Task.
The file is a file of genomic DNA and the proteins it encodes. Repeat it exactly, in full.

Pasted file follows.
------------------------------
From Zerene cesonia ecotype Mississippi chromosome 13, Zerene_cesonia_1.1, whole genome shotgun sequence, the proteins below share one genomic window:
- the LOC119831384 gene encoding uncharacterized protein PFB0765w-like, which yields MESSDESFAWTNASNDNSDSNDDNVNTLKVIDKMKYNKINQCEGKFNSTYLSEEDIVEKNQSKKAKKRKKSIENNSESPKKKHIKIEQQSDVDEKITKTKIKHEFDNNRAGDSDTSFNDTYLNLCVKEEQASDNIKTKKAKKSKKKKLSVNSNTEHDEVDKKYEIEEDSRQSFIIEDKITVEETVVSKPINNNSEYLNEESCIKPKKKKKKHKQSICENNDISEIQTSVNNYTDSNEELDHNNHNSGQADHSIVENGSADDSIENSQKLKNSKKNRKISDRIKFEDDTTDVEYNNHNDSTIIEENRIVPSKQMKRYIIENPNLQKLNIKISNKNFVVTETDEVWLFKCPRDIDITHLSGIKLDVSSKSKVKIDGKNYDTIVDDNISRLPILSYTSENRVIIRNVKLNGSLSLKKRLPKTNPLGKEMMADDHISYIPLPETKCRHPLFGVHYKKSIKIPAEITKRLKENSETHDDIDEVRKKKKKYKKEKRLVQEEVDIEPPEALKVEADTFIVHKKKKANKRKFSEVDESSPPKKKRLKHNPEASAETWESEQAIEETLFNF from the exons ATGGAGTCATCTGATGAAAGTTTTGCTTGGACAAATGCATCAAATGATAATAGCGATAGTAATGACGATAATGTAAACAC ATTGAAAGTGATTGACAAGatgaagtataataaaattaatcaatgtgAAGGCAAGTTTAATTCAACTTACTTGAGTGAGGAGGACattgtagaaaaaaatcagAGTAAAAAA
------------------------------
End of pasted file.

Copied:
From Zerene cesonia ecotype Mississippi chromosome 13, Zerene_cesonia_1.1, whole genome shotgun sequence, the proteins below share one genomic window:
- the LOC119831384 gene encoding uncharacterized protein PFB0765w-like, which yields MESSDESFAWTNASNDNSDSNDDNVNTLKVIDKMKYNKINQCEGKFNSTYLSEEDIVEKNQSKKAKKRKKSIENNSESPKKKHIKIEQQSDVDEKITKTKIKHEFDNNRAGDSDTSFNDTYLNLCVKEEQASDNIKTKKAKKSKKKKLSVNSNTEHDEVDKKYEIEEDSRQSFIIEDKITVEETVVSKPINNNSEYLNEESCIKPKKKKKKHKQSICENNDISEIQTSVNNYTDSNEELDHNNHNSGQADHSIVENGSADDSIENSQKLKNSKKNRKISDRIKFEDDTTDVEYNNHNDSTIIEENRIVPSKQMKRYIIENPNLQKLNIKISNKNFVVTETDEVWLFKCPRDIDITHLSGIKLDVSSKSKVKIDGKNYDTIVDDNISRLPILSYTSENRVIIRNVKLNGSLSLKKRLPKTNPLGKEMMADDHISYIPLPETKCRHPLFGVHYKKSIKIPAEITKRLKENSETHDDIDEVRKKKKKYKKEKRLVQEEVDIEPPEALKVEADTFIVHKKKKANKRKFSEVDESSPPKKKRLKHNPEASAETWESEQAIEETLFNF from the exons ATGGAGTCATCTGATGAAAGTTTTGCTTGGACAAATGCATCAAATGATAATAGCGATAGTAATGACGATAATGTAAACAC ATTGAAAGTGATTGACAAGatgaagtataataaaattaatcaatgtgAAGGCAAGTTTAATTCAACTTACTTGAGTGAGGAGGACattgtagaaaaaaatcagAGTAAAAAA